Last weekend, Ford lent us a Flex for our 5-hour road trip from Los Angeles to Bass Lake near Yosemite National Park. We’d be “cabin camping,” which is one step below car camping in terms of roughing it: a bare-bones cabin was provided, so no need for a tent, and meals were served in the dining hall, so no need for the umpteen-million cooking and cleaning supplies. Still, with a lake in which to frolic and two little boys to outfit for the four-day trip, I knew we’d need some serious cargo room. The Flex proved itself worthy not only with its ample space, but also with many other perks.
My husband and I drive an Element and a Galant, respectively – enough for the daily lives of a family of four but a little close for comfort when jam-packed. When the Flex came to our house, we were taken aback. On my maiden voyage around town, I was a bit nervous because it was so big to me that it felt like I was driving a bus. It instantly occured to me that this vehicle would be perfect if my boys were teenagers involved in sports. With three rows of seats and a cargo space with a recessed floor, we could have teammates and hockey/football/golf/tennis equipment ride with us in comfort.
It was a good thing I used the Flex for a few days locally before we set out on our journey, because I was able to become comfortable driving a vehicle of such different dimensions from the one I am used to. My husband, who specializes in automotive design and has driven every car I can name off the top of my head, was less intimidated. The morning of our departure, he got down to business and took a bunch of pictures, in the gallery below.
Of course, Stewart’s main interest was fuel economy. On the electronic dashboard, the Flex told us that it gets 17 MPG. Stewart saw that and said “Oh yeah, we’ll see about that.” Our trip took us through city and mountain traffic, and during our stay in the Bass Lake area we wound up driving the kids around to help them fall asleep a couple of times – a ritual to which we don’t usually resort – so we did cover a variety of different road types.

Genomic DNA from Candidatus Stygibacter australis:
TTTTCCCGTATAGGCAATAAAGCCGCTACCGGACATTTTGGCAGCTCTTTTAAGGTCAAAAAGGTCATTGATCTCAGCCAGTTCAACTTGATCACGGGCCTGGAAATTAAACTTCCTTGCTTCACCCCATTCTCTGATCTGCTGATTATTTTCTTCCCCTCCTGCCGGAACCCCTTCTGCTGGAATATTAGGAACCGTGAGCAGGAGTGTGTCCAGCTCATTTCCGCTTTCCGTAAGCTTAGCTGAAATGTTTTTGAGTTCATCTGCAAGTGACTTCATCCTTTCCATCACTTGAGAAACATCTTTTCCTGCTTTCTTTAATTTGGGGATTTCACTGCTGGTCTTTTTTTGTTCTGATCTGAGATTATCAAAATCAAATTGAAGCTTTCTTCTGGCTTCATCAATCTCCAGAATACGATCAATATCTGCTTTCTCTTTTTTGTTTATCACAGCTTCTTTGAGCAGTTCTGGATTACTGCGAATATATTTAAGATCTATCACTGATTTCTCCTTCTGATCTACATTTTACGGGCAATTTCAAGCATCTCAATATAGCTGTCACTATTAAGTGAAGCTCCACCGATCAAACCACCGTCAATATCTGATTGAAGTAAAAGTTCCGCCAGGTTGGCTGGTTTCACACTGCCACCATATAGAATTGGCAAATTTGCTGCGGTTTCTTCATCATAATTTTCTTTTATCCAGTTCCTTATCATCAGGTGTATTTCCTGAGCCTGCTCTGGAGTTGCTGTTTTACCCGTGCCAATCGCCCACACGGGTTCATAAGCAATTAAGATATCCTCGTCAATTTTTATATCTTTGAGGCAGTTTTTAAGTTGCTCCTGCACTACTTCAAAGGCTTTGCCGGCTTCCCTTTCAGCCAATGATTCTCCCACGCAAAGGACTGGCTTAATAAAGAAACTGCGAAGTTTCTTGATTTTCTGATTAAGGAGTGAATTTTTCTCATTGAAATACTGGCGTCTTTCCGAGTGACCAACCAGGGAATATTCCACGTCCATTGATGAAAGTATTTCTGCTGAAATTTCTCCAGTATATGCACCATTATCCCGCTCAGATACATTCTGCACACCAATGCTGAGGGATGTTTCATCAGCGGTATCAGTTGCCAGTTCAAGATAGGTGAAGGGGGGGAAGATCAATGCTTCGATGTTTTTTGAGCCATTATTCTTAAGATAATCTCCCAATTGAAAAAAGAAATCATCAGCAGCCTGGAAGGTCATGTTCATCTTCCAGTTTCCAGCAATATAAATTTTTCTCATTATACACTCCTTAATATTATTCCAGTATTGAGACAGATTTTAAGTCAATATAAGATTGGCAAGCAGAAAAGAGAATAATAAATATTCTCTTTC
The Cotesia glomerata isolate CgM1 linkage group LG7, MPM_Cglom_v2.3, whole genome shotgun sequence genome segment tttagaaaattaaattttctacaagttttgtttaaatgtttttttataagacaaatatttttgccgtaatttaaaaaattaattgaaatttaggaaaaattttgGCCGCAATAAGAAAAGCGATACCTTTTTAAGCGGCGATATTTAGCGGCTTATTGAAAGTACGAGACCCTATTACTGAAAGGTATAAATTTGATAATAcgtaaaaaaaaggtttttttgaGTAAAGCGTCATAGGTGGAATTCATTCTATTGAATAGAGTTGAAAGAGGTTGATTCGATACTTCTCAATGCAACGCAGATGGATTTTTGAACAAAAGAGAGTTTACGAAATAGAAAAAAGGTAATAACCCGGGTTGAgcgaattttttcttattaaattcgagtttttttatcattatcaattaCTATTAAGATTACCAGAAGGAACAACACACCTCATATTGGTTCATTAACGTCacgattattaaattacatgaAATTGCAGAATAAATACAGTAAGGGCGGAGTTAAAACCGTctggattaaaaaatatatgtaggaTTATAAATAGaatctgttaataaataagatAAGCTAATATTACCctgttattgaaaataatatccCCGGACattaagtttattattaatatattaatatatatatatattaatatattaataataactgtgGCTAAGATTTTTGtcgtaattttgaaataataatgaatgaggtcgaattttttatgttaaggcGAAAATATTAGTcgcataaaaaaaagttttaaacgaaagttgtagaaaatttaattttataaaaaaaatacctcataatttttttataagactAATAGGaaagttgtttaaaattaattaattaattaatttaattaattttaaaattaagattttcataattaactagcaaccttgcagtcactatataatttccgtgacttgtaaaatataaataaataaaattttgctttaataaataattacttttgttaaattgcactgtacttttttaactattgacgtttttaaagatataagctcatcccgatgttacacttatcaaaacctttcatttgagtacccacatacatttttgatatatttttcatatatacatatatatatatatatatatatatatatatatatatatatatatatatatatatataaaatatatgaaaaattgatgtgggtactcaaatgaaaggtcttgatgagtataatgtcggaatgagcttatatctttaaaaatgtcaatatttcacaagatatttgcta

The media center in the middle of the console was something new to me. Since our own cars are from 2004 and 2005, we are not accustomed to all this newfangled technology at our fingertips, and the whole family really enjoyed the touch-screen navigation system. Every time the lovely and firm female voice told us to turn or continue on a certain road, our 4 year-old would emphatically repeat the command. “In two tenths of a mile, turn left, Dad, okay?” Apparently the system could be voice-activated as well but we were too intimidated to try it. Plus, we had an old-school paper map with us too. We were covered.
Once we returned home we calculated the gas mileage: 20.1 MPG! Stewart noted that the Flex’s frontal area is lower, making it drive more like a car than a SUV, and “It seems to have less drag than say, an Expedition. The drag force is proportional to the frontal area, as well as the drag coefficient.” This is the kind of talk I listened to during the entire ride. Let’s just say he was impressed. Basically by lowering the frontal area of the Flex, Ford gets more bang for the buck.
What I loved best about the vehicle, as I mentioned above, was the room. One of the things I hate about having two four-seater cars is that when grandparents come to visit, there’s no room for them, and we have to take two cars for the whole family to go anywhere. Anywhere you live, that’s impractical. When we were up at Bass Lake, the first night we had to go off site for dinner, and with so much room in the Flex we were able to install a third car seat and our friend and her 4 year-old rode with us, eliminating the need for a caravan. That alone made me sad that I would have to give it back at the end of the trip.
The kids, well, at least the 4 year-old, got attached to the Flex, too. In between them was a 2nd-row refrigeration system. A refrigeration system! We kept drinks cold in there during the ride, and there is even an option for freezing items! When we returned home, I explained to Kyle that we had to give the car back to Ford. I said “It’s not our car, honey.” He nodded and said “It’s our camping car!”
Our Flex’s color was “Cinnamon,” and with all of the options included, the price tag it carried was $43,250, but bare bones price is $28,550.” I can only hope we get something as cool and useful to drive the next time we go camping.